For the third consecutive year, most Toys “R” Us stores will open for business at 5:00 p.m. local time on Thanksgiving Day and remain open for 30 straight hours, until 11:00 p.m. on Black Friday. The Times Square store in New York will be open even longer — from 8:00 a.m. on Thanksgiving Day until midnight Friday.
A store spokesman told USA Today “we see an overwhelmingly positive response from customers and deal seekers who are eager to shop early.”
Since filing for bankruptcy protection in September, however, Toys “R” Us has an additional reason to remain open. It needs the sales that have been draining away to competitors like Walmart, Target and Amazon.
Stores that remain open on Thanksgiving Day are probably fighting for a lost cause. Citing recent studies, eMarketer notes:
Increased online promotions and retailers’ ever-earlier or extended Black Friday-type doorbuster deals are killing consumers’ appetite to shop the day after Thanksgiving, other polls point to the contrary. Similar debates have also been made about the relevancy of Cyber Monday and Thanksgiving day itself.
To no one’s surprise, the big attraction for holiday shoppers is price. Last year, total spending for the Thanksgiving weekend dropped 3.5% compared with 2015, while in-store traffic fell 3.7% and online traffic increased by 4.2%.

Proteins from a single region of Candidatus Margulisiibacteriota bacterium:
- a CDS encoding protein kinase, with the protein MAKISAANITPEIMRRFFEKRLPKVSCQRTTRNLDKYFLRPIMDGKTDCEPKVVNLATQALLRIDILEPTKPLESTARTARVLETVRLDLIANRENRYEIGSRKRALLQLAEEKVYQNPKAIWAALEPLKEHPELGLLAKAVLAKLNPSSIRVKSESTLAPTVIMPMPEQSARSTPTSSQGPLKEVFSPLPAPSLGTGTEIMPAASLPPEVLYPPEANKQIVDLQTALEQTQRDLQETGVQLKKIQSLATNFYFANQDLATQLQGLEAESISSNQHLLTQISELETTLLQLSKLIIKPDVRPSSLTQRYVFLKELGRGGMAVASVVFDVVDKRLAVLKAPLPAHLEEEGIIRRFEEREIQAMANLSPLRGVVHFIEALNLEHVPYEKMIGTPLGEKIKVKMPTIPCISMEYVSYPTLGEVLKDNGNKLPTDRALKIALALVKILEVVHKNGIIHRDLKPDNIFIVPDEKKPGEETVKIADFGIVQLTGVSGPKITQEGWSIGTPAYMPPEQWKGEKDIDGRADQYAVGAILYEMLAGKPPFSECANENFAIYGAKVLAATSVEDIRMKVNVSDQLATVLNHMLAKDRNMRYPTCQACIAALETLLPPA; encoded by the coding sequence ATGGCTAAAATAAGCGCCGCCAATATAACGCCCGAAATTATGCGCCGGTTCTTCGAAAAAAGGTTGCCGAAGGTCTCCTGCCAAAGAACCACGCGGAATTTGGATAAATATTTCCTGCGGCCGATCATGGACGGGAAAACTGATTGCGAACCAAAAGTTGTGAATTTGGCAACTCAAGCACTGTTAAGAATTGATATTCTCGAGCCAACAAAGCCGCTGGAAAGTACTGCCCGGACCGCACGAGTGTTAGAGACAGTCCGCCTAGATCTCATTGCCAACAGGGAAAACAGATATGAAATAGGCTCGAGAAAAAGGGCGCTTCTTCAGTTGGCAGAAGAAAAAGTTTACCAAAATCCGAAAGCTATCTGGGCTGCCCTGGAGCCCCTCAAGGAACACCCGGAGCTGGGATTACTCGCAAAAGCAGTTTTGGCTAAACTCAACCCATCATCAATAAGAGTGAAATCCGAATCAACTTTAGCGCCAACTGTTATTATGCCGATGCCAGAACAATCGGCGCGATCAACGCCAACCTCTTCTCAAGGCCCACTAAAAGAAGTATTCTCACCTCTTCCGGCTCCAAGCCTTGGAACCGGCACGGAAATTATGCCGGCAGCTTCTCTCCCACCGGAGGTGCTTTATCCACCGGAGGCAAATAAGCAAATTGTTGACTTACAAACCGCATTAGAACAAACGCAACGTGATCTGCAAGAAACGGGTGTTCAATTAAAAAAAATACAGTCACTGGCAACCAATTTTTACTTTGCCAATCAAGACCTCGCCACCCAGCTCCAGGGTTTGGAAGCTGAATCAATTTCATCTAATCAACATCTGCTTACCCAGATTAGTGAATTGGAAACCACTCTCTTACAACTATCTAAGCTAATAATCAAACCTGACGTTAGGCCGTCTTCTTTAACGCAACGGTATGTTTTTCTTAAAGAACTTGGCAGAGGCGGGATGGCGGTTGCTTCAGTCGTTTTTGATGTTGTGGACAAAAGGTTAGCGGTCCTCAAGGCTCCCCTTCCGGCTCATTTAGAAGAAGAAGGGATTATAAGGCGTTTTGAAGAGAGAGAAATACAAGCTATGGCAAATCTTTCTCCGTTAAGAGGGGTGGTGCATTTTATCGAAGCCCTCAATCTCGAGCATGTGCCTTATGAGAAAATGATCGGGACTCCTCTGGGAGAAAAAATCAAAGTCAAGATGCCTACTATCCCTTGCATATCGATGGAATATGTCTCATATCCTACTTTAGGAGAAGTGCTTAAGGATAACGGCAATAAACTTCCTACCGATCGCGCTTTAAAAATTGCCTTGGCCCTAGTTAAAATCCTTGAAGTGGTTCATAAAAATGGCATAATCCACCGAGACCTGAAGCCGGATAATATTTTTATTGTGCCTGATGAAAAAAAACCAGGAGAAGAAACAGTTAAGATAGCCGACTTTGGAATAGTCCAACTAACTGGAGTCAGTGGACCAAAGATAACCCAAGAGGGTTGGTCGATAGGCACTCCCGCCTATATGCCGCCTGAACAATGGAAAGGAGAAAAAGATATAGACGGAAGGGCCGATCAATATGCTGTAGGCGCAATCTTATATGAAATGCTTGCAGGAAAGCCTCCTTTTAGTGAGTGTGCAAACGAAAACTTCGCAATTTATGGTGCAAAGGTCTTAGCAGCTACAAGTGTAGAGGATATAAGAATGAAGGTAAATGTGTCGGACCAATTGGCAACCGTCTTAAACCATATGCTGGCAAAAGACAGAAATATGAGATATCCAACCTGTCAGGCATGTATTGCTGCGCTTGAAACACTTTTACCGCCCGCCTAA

Selling at big discounts only works if retailers can make up in volume what they give away in profit. That’s hard to do — and getting harder — when e-commerce sales can match the prices, ship the goods free and quickly, and save shoppers the aggravation of going to the mall.
Online spending on Thanksgiving Day last year was up 11.5% to $1.93 billion, while store visits declined 1%. PricewaterhouseCoopers estimates that 28% of Thanksgiving Day shoppers this year will do most of their shopping only online, up 10% compared with last year. Another 17% will shop both online and in stores, while 13% will shop only in stores.
As of early November, some 75 stores had announced that they would remain closed on Thanksgiving Day, including retail giants like Costco, Home Depot and Nordstrom. More than half of Americans in one survey said they disliked or strongly disliked retail stores being open on Thanksgiving Day, up slightly from the same survey last year.